Primary Source – a whole bunch. Though not nearly as extensive as writings about the Napoleonic Wars, there’s plenty out there on the real life King Arthur. Try the 5th C. letter the Bishop of Clermont-Ferraud wrote to Riothamus, who many believe was the real life King Arthur. Or, you could check out the monk Gildas’ 6th C. De Excidio Britanniae (The Destruction of Britain) which talks about Britain at the time of Arthur. Both are available free and online.
A Game of Thrones – George R. R. Martin’s fantasy epic is one of the most popular literary works of all time. While undoubtedly a work of fantasy, it has been cited for drawing heavily on the 15th century English dynastic civil wars known as The Wars of the Roses.
Primary Source – Again, lots of ‘em, but . . . You can check out the Croyland Chronicles and their “Continuations,” written at the time by a range of authors, none of whose identities are certain. It’s an incredibly valuable resource for political, and in particular religious evolutions during the period. The text is freely available online.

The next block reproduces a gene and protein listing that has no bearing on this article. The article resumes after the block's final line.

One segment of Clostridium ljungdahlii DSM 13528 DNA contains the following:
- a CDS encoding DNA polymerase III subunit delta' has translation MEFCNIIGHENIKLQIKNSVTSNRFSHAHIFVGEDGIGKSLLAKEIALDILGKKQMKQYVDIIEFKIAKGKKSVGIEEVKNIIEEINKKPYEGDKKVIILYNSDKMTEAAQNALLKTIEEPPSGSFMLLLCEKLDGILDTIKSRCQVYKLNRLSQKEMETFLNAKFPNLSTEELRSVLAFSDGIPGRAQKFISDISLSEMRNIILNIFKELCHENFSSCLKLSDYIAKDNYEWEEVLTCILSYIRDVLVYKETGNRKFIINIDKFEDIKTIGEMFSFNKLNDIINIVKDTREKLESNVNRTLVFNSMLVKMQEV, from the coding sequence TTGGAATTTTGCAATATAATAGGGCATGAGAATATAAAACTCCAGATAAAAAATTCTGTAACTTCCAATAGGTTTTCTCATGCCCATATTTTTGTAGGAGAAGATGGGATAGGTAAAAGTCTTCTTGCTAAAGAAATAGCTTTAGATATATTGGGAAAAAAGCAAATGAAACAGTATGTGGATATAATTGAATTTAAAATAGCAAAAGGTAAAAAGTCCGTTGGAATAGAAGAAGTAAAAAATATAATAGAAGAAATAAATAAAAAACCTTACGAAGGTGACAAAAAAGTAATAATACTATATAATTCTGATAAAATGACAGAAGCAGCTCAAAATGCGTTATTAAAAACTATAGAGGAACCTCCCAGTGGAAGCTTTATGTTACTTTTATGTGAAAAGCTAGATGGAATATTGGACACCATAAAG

Outlander – Again, a work of fiction, but Diana Gabaldon’s historical fiction is set squarely in 18th C. Scotland, and has proved enormously enduring, winning the coveted RITA Award for Best Romance, and being adapted into a highly successful television series.
Primary Source – Whole bunch. As with the Napoleonic Wars, The Jacobite Uprisings took place in a highly literate time, leaving us with a wide range of sources to draw upon. The UK National Archives has many of these freely available online, including “The Declaration of Miss MacDonald,” one of the coolest escape stories ever committed to historical record. There’s also the amazing Jacobite Declaration of War, which lays out the martial aims and grievances of the Scottish belligerents against the King of England.